Design at the Heart of Health and Well-Being

A broader approach to the buildings we live, work and play in can have long-term positive implications
 
Sponsored by ROCKFON
1 AIA LU/HSW; 0.1 IACET CEU*; 1 AIBD P-CE; AAA 1 Structured Learning Hour; AANB 1 Hour of Core Learning; AAPEI 1 Structured Learning Hour; This course can be self-reported to the AIBC, as per their CE Guidelines.; MAA 1 Structured Learning Hour; NLAA 1 Hour of Core Learning; NSAA 1 Hour of Core Learning; NWTAA 1 Structured Learning Hour; OAA 1 Learning Hour; SAA 1 Hour of Core Learning

Learning Objectives:

  1. Describe the evolution of the Passive House standard, as demonstrated in this course, that can improve occupant health and well-being
  2. List the three features provided for every tenant of The Continental building that promote health and well-being
  3. Explain how Designing Justice + Designing Spaces works to end racism that is embedded in the built environment
  4. Discuss the ideas presented to reimagine cities post-pandemic that promote health and well-being for their residents

This course is part of the Health and Well-Being Academy

This course is part of the The Health & Well-Being Academy

Below are a set of links to building type studies from Architectural Record, which are in-depth analyses of particular kinds of buildings, with photos, drawings, specifications, detailed descriptions, and design solutions. Click on each link below, read the article then complete the quiz to earn your credit and certificate of completion.

From buildings designed using the Passive House standard for energy efficiency to reimagining social infrastructure and institutions so that more people live better, design is at the heart of health and well-being. A holistic approach to occupant experience, throughout the built environment could be the path to improving the whole planet.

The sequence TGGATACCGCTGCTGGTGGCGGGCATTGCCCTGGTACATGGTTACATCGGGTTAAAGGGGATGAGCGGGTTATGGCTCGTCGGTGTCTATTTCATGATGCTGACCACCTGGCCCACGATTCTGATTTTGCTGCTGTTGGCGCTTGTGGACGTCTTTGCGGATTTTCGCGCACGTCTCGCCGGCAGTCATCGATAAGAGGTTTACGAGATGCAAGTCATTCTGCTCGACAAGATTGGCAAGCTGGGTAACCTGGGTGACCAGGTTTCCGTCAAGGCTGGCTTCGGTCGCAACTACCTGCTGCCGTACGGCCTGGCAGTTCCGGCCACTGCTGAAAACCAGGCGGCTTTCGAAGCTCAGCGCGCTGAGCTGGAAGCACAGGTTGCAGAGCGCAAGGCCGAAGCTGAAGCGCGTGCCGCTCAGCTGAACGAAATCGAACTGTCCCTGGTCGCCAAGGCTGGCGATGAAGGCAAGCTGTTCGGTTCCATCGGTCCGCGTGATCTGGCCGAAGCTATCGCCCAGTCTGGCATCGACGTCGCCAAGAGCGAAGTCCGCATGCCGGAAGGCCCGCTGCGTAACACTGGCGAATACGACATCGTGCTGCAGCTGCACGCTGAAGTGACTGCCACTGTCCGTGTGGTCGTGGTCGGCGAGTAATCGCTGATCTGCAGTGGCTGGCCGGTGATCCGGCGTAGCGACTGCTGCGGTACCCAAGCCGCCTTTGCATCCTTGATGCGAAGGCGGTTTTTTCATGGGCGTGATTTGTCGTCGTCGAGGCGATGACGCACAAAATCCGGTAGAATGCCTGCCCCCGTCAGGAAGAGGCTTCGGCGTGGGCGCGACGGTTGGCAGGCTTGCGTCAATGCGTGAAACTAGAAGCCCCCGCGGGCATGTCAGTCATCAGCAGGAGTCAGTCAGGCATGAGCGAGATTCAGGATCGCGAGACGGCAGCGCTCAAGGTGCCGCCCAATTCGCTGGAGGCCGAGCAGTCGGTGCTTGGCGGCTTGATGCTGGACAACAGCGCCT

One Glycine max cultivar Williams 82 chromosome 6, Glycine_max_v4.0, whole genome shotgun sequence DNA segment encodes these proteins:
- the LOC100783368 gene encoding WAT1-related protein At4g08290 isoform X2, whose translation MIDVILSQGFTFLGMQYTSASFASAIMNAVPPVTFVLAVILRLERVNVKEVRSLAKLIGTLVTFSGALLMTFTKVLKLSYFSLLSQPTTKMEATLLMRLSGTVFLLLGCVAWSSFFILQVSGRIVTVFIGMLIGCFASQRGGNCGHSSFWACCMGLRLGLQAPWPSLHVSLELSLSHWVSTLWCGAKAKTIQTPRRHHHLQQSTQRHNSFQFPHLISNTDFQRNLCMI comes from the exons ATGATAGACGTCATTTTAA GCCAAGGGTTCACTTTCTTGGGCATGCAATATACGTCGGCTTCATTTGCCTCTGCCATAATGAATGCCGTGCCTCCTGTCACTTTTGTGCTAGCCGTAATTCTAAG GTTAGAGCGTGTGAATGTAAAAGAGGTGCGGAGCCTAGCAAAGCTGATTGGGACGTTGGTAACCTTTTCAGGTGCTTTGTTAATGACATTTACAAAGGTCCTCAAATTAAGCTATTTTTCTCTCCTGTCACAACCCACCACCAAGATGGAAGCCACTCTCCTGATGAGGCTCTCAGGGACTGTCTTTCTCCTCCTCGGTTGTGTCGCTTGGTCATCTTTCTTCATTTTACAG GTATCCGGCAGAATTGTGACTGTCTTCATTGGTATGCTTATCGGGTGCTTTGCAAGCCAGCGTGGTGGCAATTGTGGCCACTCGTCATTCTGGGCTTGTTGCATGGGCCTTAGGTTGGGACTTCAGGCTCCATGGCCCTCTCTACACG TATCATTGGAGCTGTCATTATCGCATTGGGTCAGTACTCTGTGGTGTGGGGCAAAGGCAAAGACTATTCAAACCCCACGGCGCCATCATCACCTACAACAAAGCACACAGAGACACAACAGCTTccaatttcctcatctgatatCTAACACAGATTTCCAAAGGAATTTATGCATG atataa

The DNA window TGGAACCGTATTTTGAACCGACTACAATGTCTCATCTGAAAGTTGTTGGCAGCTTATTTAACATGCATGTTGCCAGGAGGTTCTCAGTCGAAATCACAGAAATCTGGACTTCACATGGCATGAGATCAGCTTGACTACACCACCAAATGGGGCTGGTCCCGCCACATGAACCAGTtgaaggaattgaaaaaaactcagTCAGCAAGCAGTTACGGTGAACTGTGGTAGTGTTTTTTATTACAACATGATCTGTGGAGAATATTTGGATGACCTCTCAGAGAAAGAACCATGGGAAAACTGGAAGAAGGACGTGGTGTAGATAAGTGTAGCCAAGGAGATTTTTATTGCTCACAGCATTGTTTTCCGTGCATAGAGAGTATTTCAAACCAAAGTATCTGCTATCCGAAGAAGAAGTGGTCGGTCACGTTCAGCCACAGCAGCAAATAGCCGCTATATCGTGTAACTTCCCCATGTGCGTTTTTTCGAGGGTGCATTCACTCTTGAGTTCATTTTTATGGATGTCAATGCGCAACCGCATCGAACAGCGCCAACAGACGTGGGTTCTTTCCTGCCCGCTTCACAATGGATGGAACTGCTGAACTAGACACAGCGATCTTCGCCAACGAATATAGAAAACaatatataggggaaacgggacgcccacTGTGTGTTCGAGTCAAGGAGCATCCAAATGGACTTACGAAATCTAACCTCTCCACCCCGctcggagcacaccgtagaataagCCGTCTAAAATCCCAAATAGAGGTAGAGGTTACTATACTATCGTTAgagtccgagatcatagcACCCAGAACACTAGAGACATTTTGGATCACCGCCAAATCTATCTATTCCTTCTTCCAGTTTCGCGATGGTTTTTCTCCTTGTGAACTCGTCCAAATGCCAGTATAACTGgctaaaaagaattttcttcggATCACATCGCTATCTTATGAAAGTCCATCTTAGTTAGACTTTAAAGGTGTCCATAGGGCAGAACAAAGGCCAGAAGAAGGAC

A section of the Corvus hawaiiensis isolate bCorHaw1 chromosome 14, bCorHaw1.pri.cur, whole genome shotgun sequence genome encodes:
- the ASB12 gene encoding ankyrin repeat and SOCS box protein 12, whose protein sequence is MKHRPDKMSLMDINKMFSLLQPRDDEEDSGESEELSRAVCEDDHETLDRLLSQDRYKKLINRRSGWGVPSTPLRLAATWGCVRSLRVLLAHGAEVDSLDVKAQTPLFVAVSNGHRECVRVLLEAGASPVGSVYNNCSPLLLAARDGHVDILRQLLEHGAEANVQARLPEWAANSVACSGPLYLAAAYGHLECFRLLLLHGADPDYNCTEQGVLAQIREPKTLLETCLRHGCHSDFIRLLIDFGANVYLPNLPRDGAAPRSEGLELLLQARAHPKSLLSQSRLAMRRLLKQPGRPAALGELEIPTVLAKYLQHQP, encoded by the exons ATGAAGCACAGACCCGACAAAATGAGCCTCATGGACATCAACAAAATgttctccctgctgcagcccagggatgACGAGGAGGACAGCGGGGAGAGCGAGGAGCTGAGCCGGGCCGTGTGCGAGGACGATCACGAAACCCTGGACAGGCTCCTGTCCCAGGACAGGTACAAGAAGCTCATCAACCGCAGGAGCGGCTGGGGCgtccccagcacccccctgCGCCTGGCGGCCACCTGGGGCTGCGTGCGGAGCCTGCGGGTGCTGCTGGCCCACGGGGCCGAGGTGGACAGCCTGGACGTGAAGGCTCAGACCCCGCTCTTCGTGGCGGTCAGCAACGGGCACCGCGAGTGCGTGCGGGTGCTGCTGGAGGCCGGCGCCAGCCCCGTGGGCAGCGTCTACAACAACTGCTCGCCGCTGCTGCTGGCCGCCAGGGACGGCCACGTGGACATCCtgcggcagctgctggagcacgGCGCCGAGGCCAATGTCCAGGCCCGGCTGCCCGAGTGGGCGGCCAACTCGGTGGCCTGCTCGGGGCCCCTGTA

Woodside Building for Technology and Design at Monash University by Grimshaw
This 215,000-square-foot, daylight-filled, Passive House–certified building reimagines what the ultra-low-energy genre could look like.
Josephine Minutillo

The Continental by Jonathan Segal, FAIA
This firm introduced a whole tower of micro-units, at below-market rents in sunny San Diego.
Sarah Amelar

Beloit College Powerhouse by Studio Gang
This building that used to burn coal and spew pollution is now a center for healthy living.
James Gauer

Commentary: Decarceration and Designing to Divest
To invest in a future that is equitable, the role of creative professionals is essential.
Garrett Jacobs and Deanna Van Buren

Reinventing Solutions to Urban Living
Due to COVID-19, major cities are witnessing a rapid and stunning reversal that is generating genuine concern about whether urban centers can recover.
Diana Lind

Hearing Lab

Photo © Tomas Sereda/Getty Images

The pandemic has emptied New York’s office buildings, so integral to the skyline.

Originally published in April 2021

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